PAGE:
Despite its renowned reputation as the party island of Croatia, Hvar’s heart and soul lies within a deep-rooted devotion – one that can be discovered at Dalmatino – to carry on family businesses and dreams from previous generations.
Today, the man behind Dalmatino is Denis Vesovic whose father started the family restaurant in November 1987. It was always a steak and fish house to begin with, in the same location where Denis grew up while helping his father – a chef with a vision – direct and expand the restaurant from its homey kitchen. Today, Denis no longer lives there, but his grandmother still does.
“I started working here at thirteen years old, my brother was eleven. In many ways, it was always a family project.”
Behind Hvar’s superyachts resting by the harbor and white parties where jetsetters spray bottles of champagne as they celebrate birthdays and weddings, this Croatian island is united by family histories embedded in governmental offices, family-run restaurants, agriculture landowners, and small-businesses. From one generation to another, the handovers between families are received and continued with the utmost respect and a sense of responsibility. To understand such devoted esteem for tradition, one must remind ourselves the effects of war in former Yugoslavia. Judging from Denis’ appearance, we doubt whether he even remembers the war. But he does.
In July 1991, when the Yugoslav army (JNA) attacked Croatia, Hvar was blocked from food supplies that were typically transported from the mainland. While large parts of Croatia was under bloody siege, Hvar was considerably untouched with the exception of a telephone tower explosion, as we were told by a local. Refugees arrived to Hvar via boats for shelter, hotels were packed with zero tourists but rather, those fleeing the town of Vukovar, Bosnia and Hercegovina. Denis recalls,
“Every single hotel was accepting refugees so we didn’t have enough electricity, except for a few hours during the day so we could upkeep the basics of living.”
As we recollect the past, the presents brings us sour cherry rakija, a popular Balkan fruit brandy. It’s a tradition within the Vesovic household, a welcome drink that Denis’ grandmother gifts house guests that has now become Dalmatino’s free-flowing welcome drink. Today, Denis’ grandmother no longer drinks but she continues to make the Grandmother’s Dessert on the menu – a cake that she personally produces daily.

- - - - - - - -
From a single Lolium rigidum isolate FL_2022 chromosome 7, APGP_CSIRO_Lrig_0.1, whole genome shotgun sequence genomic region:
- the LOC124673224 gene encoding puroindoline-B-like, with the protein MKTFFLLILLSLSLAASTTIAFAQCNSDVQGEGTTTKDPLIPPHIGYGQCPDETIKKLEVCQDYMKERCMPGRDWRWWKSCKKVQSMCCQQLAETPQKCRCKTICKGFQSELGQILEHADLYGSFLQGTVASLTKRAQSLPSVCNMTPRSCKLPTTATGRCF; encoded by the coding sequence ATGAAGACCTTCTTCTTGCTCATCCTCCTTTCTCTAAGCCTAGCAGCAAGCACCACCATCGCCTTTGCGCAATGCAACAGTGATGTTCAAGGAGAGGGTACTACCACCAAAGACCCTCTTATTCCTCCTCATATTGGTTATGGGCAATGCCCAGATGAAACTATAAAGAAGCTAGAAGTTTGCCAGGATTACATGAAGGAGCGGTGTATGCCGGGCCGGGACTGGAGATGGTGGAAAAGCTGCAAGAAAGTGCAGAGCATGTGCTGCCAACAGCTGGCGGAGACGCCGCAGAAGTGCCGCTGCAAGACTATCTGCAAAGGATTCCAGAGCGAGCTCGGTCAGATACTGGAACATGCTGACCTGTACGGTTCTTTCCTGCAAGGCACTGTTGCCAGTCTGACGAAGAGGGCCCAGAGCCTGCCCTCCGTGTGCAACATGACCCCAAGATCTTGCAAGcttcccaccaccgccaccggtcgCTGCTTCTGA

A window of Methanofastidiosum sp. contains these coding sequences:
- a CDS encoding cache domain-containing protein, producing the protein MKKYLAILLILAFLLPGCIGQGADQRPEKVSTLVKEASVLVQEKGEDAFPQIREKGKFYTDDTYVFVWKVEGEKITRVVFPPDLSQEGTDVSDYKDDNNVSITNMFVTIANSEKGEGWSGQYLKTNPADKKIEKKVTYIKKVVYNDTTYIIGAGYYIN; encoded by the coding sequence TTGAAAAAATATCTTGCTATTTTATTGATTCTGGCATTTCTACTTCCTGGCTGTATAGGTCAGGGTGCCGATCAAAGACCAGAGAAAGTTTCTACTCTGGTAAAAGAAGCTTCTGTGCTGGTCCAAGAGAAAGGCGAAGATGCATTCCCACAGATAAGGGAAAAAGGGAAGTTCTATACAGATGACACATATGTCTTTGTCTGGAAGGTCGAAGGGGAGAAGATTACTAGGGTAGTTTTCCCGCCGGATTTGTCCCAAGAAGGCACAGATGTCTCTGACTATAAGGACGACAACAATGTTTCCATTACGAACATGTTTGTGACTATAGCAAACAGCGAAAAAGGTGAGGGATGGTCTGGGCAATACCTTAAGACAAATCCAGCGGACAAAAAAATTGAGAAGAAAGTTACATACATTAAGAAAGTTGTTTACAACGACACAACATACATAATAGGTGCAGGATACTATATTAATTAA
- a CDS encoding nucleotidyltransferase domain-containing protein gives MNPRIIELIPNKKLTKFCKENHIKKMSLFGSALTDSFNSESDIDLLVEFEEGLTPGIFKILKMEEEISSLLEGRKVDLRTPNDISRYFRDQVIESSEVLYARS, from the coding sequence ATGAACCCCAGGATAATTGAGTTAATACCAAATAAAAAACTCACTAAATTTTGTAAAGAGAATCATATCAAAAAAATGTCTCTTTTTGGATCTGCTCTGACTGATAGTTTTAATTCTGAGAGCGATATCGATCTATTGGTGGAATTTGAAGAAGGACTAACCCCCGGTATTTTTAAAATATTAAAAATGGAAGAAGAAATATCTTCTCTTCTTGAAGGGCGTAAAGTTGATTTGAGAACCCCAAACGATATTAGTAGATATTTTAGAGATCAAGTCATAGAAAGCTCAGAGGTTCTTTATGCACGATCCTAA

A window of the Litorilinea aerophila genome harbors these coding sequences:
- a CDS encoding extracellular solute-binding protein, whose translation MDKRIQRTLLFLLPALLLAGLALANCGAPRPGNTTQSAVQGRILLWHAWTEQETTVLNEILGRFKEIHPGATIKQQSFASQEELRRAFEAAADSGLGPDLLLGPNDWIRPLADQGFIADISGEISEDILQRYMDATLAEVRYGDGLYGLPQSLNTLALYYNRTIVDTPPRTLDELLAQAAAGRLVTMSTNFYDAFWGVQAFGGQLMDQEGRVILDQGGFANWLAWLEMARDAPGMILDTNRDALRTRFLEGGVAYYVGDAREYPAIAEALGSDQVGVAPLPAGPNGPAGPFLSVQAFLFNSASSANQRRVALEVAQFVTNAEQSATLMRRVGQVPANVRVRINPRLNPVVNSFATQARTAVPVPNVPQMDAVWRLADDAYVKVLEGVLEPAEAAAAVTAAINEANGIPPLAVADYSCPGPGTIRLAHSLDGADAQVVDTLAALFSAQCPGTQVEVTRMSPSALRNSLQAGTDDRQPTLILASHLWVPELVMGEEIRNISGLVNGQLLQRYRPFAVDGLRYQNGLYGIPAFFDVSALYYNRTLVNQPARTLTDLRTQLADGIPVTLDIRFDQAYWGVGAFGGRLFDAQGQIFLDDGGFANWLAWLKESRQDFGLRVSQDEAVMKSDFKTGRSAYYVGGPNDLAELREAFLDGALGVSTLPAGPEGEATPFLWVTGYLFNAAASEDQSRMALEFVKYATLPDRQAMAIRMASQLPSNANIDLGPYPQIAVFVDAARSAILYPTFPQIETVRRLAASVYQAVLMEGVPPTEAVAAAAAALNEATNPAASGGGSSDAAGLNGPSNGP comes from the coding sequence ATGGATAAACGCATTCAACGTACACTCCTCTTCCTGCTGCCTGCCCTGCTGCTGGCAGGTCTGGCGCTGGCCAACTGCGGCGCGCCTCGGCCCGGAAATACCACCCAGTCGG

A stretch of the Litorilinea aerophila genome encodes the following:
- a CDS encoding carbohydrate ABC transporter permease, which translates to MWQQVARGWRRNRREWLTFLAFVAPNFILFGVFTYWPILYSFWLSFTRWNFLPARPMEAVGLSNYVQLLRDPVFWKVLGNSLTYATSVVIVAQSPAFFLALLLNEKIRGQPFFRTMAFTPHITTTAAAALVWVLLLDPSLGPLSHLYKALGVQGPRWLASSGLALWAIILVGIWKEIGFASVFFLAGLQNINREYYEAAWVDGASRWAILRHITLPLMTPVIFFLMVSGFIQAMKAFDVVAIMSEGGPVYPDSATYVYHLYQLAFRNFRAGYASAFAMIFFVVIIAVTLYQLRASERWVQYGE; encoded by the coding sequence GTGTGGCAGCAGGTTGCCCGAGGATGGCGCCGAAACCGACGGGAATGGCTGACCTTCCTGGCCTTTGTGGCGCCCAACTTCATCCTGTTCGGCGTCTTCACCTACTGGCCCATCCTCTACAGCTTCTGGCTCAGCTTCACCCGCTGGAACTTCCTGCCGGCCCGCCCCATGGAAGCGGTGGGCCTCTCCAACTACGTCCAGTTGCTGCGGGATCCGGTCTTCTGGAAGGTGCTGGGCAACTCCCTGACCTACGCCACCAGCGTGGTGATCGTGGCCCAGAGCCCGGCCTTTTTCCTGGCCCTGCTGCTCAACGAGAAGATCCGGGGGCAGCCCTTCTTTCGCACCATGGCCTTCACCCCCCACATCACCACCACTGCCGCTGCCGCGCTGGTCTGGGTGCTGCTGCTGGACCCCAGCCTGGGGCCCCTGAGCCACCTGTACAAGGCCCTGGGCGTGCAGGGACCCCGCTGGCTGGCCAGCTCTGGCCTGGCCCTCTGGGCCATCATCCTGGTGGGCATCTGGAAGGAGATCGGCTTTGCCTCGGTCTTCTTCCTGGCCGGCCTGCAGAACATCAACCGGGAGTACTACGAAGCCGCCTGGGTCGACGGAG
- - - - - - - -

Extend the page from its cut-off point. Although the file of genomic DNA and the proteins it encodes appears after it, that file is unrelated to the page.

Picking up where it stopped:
Like most renowned restaurants on the island, Dalmatino’s menu transitions according to Hvar’s changing climate. In the summertime, travelers can indulge in Octopus with Strawberries since May is the ripened season of this aromatic fruit. Another star appetizer that must be consumed is the Carpaccio “Eros” with Zucchini, Pistachio, Pine Nuts, Parmesan. A dish which Denis prides on, thinly sliced zucchini drizzled with vinegar instantly melts in our mouths depicting Hvar’s fragrant Mediterranean soil.
For fish lovers, the sea bass and gregada (fish fillet paired with potatoes in broth) are satiable options. The Tuna Tartar sitting on a bed of fresh avocados dipping in sauce, is also another salivating choice and representative of Hvar’s easy access to delectable seafood at the most premium quality. The steak section on Dalmatino’s booklet menu, however, lists at least fourteen different types of beef grown in various parts of mainland Croatia. The spotlight shines the brightest on the Foie Gras Black Truffle Steak that compacts the best of culinary grandiosity in the heart of juicy comfort. The steak, perfectly cooked to a requested medium-rare, embellished with a stack of saucy goose liver results in heavenly bites of multiculturalism. A concept that’s further enhanced with a sip of a local red wine that can only be produced with 2,718 hours of sunlight per year.
Last but not least, the luscious Gnocchi “Istria” with Black Truffles and Shrimp sings to Hvar’s Italian influences. Similar to the story behind Split’s Bajamonti, where we learned that Italian and Mediterranean food serve as the foundation of Dalmatian and Istrian dishes, Dalmatino’s handmade purple gnocchi amps up such influences with hums of extraordinary truffles and velvety cream.
It’s no secret that during four months out of a year, Hvar becomes a hushed island void of travelers. And Denis is happy about that, he takes the winter season to replenish and plans trips around the world with his family. It seems, even during unwinding time away from his popular restaurant storied with memories that cross generations, he still lives to create new family experiences. Just as his father always did.